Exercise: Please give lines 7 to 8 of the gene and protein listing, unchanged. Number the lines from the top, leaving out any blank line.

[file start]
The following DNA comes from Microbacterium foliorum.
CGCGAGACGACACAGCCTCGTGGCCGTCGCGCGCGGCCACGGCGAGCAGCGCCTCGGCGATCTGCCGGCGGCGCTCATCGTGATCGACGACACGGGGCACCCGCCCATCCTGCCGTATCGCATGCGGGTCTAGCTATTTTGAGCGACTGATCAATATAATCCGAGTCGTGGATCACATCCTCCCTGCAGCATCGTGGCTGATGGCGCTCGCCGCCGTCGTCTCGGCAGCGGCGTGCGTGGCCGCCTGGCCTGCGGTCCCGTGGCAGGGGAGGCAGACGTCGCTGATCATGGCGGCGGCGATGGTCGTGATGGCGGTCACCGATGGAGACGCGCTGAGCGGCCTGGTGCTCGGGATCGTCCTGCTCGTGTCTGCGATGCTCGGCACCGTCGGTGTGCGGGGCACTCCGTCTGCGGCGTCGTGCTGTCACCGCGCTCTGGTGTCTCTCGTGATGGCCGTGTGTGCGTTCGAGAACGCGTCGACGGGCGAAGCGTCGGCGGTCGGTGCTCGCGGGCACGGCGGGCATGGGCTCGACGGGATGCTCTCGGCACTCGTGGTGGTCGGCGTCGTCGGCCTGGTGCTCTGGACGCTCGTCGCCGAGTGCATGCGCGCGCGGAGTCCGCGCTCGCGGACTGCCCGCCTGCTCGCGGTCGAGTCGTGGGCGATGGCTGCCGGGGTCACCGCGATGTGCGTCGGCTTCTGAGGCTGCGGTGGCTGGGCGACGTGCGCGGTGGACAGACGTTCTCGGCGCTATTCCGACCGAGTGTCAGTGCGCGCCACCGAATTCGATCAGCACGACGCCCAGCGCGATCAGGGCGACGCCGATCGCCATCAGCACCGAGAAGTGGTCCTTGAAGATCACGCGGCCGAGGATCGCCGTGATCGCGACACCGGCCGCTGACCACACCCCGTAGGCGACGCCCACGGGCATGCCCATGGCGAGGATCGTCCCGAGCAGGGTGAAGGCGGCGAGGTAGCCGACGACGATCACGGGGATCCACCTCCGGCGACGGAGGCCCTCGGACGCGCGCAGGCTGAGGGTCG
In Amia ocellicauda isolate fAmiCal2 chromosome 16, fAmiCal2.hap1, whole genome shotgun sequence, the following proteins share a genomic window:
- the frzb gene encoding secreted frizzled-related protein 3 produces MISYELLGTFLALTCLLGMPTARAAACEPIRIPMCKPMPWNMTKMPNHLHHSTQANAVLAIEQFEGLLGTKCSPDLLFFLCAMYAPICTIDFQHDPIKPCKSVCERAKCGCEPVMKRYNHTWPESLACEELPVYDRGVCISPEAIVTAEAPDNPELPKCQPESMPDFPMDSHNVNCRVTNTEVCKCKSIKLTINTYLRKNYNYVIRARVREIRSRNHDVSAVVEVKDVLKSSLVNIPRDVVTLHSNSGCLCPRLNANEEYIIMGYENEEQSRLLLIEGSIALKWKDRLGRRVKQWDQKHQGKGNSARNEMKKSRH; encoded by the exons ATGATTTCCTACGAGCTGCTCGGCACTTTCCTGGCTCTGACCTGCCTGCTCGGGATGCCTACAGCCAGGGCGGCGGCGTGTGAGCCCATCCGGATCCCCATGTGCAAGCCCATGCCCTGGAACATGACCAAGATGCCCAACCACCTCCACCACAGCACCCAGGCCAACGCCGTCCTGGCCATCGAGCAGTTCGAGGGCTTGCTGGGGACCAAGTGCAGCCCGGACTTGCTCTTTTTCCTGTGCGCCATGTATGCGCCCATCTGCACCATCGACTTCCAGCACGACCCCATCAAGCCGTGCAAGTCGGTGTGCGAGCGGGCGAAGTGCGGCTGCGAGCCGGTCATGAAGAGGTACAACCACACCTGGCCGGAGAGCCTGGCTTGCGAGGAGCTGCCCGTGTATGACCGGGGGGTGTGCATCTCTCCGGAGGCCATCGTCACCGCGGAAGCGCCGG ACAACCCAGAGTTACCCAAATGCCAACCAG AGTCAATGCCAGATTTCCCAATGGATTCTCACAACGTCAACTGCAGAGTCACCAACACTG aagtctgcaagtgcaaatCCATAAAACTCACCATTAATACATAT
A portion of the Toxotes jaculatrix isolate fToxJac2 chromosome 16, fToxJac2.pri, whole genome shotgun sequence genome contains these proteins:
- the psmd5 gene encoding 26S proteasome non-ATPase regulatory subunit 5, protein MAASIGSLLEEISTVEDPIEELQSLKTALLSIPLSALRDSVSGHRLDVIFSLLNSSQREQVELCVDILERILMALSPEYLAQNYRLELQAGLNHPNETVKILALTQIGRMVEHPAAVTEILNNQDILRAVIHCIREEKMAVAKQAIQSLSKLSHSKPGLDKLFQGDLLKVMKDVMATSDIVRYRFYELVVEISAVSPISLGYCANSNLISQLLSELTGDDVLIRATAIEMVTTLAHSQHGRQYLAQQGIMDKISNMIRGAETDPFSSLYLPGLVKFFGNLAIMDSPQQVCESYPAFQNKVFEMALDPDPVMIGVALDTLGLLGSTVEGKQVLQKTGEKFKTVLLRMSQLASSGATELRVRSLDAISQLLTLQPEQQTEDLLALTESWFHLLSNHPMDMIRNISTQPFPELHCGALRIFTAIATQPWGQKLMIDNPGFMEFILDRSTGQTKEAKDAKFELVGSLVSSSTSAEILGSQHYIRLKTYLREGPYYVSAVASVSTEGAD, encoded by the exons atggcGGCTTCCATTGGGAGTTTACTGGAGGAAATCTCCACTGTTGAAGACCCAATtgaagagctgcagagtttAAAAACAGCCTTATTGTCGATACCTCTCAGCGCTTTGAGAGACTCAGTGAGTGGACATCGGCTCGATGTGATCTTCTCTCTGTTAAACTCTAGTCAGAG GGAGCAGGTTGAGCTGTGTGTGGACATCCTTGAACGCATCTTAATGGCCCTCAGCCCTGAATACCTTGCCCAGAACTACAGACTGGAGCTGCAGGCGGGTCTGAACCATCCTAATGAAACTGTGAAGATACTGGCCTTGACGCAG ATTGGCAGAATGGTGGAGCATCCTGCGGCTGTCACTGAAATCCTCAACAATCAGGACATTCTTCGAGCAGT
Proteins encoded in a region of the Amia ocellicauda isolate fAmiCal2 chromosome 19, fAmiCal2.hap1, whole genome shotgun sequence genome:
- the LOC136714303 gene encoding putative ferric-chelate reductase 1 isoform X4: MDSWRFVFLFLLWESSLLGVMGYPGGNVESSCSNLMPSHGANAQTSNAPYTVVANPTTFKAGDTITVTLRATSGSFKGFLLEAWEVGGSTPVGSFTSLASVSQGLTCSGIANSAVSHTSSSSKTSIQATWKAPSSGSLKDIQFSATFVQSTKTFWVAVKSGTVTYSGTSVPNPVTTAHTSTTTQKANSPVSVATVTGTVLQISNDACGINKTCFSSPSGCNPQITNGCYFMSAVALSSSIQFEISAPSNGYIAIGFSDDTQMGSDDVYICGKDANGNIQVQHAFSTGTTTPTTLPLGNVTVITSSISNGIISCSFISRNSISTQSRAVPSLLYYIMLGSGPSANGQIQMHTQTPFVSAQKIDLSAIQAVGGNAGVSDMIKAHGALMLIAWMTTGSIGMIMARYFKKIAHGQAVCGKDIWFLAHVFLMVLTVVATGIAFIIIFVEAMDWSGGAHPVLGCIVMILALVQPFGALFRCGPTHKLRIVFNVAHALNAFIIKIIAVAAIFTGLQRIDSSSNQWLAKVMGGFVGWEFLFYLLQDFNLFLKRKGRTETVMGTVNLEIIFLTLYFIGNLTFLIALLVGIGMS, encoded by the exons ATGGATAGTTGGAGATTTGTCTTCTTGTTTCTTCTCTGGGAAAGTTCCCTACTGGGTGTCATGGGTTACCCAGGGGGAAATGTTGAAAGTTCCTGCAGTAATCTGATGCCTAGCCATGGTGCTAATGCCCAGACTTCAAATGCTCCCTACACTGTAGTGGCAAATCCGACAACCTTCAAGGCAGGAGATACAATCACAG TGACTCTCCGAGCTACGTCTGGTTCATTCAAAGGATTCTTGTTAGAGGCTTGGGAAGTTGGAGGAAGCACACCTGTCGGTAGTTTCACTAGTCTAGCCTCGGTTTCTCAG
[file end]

Proteins encoded in a region of the Amia ocellicauda isolate fAmiCal2 chromosome 19, fAmiCal2.hap1, whole genome shotgun sequence genome:
- the LOC136714303 gene encoding putative ferric-chelate reductase 1 isoform X4: MDSWRFVFLFLLWESSLLGVMGYPGGNVESSCSNLMPSHGANAQTSNAPYTVVANPTTFKAGDTITVTLRATSGSFKGFLLEAWEVGGSTPVGSFTSLASVSQGLTCSGIANSAVSHTSSSSKTSIQATWKAPSSGSLKDIQFSATFVQSTKTFWVAVKSGTVTYSGTSVPNPVTTAHTSTTTQKANSPVSVATVTGTVLQISNDACGINKTCFSSPSGCNPQITNGCYFMSAVALSSSIQFEISAPSNGYIAIGFSDDTQMGSDDVYICGKDANGNIQVQHAFSTGTTTPTTLPLGNVTVITSSISNGIISCSFISRNSISTQSRAVPSLLYYIMLGSGPSANGQIQMHTQTPFVSAQKIDLSAIQAVGGNAGVSDMIKAHGALMLIAWMTTGSIGMIMARYFKKIAHGQAVCGKDIWFLAHVFLMVLTVVATGIAFIIIFVEAMDWSGGAHPVLGCIVMILALVQPFGALFRCGPTHKLRIVFNVAHALNAFIIKIIAVAAIFTGLQRIDSSSNQWLAKVMGGFVGWEFLFYLLQDFNLFLKRKGRTETVMGTVNLEIIFLTLYFIGNLTFLIALLVGIGMS, encoded by the exons ATGGATAGTTGGAGATTTGTCTTCTTGTTTCTTCTCTGGGAAAGTTCCCTACTGGGTGTCATGGGTTACCCAGGGGGAAATGTTGAAAGTTCCTGCAGTAATCTGATGCCTAGCCATGGTGCTAATGCCCAGACTTCAAATGCTCCCTACACTGTAGTGGCAAATCCGACAACCTTCAAGGCAGGAGATACAATCACAG TGACTCTCCGAGCTACGTCTGGTTCATTCAAAGGATTCTTGTTAGAGGCTTGGGAAGTTGGAGGAAGCACACCTGTCGGTAGTTTCACTAGTCTAGCCTCGGTTTCTCAG